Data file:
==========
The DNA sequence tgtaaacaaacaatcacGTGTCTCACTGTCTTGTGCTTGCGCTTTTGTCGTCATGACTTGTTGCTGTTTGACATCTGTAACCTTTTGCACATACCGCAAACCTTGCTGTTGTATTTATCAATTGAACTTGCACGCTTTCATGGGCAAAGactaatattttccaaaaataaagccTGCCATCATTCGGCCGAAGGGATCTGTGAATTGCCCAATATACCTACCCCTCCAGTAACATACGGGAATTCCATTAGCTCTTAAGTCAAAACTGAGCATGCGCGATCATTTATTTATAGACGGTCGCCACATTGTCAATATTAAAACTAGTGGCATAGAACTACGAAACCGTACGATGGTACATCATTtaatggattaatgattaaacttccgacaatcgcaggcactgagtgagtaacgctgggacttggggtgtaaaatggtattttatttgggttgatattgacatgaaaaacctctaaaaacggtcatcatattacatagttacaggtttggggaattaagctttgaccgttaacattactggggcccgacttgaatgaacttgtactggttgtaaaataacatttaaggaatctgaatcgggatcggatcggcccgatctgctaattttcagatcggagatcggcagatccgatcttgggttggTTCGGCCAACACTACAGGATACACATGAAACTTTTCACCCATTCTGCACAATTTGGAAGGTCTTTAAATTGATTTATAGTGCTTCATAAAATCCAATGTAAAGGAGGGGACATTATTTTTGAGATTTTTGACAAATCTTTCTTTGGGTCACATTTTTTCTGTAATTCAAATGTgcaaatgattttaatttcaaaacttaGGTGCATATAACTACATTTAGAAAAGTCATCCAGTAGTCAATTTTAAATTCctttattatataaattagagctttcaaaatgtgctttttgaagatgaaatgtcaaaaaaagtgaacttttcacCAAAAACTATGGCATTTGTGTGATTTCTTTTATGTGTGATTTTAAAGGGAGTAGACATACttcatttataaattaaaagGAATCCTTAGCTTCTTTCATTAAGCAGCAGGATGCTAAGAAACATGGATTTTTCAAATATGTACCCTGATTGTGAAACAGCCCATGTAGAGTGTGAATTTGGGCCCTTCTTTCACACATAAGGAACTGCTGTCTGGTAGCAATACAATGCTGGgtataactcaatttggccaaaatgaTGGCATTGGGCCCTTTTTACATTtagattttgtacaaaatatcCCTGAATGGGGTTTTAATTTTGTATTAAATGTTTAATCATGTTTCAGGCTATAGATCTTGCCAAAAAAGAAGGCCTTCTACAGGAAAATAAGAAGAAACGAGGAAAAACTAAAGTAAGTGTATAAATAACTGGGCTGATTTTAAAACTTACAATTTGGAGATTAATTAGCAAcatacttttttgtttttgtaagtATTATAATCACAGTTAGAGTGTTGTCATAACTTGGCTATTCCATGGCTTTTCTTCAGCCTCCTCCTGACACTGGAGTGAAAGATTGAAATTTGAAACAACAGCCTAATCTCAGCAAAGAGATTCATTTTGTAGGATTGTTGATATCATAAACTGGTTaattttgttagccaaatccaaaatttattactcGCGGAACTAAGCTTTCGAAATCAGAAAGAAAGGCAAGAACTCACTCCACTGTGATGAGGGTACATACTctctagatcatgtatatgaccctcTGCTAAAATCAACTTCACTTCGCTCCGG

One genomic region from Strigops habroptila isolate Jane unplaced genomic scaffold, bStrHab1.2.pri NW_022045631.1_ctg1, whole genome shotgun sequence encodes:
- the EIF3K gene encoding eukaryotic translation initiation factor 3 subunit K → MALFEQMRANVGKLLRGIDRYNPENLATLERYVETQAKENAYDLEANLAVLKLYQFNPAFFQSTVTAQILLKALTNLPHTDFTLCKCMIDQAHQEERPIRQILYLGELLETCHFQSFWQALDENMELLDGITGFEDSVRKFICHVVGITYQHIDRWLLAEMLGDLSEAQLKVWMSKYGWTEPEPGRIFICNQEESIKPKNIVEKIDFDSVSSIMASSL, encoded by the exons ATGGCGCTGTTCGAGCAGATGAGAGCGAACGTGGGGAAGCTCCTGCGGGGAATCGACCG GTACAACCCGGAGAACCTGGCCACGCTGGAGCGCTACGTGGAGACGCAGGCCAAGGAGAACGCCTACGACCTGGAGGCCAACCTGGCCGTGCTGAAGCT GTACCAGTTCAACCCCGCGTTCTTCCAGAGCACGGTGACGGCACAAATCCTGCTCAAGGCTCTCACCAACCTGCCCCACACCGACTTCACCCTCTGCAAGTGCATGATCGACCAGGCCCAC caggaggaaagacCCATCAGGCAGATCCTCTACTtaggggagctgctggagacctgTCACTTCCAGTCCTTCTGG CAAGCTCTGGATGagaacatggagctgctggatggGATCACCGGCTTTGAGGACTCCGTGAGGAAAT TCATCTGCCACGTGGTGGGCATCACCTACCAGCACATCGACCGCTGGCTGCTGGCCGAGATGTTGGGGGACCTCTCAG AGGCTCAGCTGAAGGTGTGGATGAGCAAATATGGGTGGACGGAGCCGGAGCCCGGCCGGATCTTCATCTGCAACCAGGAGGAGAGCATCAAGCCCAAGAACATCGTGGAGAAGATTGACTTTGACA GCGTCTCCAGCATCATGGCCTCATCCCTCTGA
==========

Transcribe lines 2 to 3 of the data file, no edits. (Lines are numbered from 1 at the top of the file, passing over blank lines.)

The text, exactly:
One genomic region from Strigops habroptila isolate Jane unplaced genomic scaffold, bStrHab1.2.pri NW_022045631.1_ctg1, whole genome shotgun sequence encodes:
- the EIF3K gene encoding eukaryotic translation initiation factor 3 subunit K → MALFEQMRANVGKLLRGIDRYNPENLATLERYVETQAKENAYDLEANLAVLKLYQFNPAFFQSTVTAQILLKALTNLPHTDFTLCKCMIDQAHQEERPIRQILYLGELLETCHFQSFWQALDENMELLDGITGFEDSVRKFICHVVGITYQHIDRWLLAEMLGDLSEAQLKVWMSKYGWTEPEPGRIFICNQEESIKPKNIVEKIDFDSVSSIMASSL, encoded by the exons ATGGCGCTGTTCGAGCAGATGAGAGCGAACGTGGGGAAGCTCCTGCGGGGAATCGACCG GTACAACCCGGAGAACCTGGCCACGCTGGAGCGCTACGTGGAGACGCAGGCCAAGGAGAACGCCTACGACCTGGAGGCCAACCTGGCCGTGCTGAAGCT GTACCAGTTCAACCCCGCGTTCTTCCAGAGCACGGTGACGGCACAAATCCTGCTCAAGGCTCTCACCAACCTGCCCCACACCGACTTCACCCTCTGCAAGTGCATGATCGACCAGGCCCAC caggaggaaagacCCATCAGGCAGATCCTCTACTtaggggagctgctggagacctgTCACTTCCAGTCCTTCTGG CAAGCTCTGGATGagaacatggagctgctggatggGATCACCGGCTTTGAGGACTCCGTGAGGAAAT TCATCTGCCACGTGGTGGGCATCACCTACCAGCACATCGACCGCTGGCTGCTGGCCGAGATGTTGGGGGACCTCTCAG AGGCTCAGCTGAAGGTGTGGATGAGCAAATATGGGTGGACGGAGCCGGAGCCCGGCCGGATCTTCATCTGCAACCAGGAGGAGAGCATCAAGCCCAAGAACATCGTGGAGAAGATTGACTTTGACA GCGTCTCCAGCATCATGGCCTCATCCCTCTGA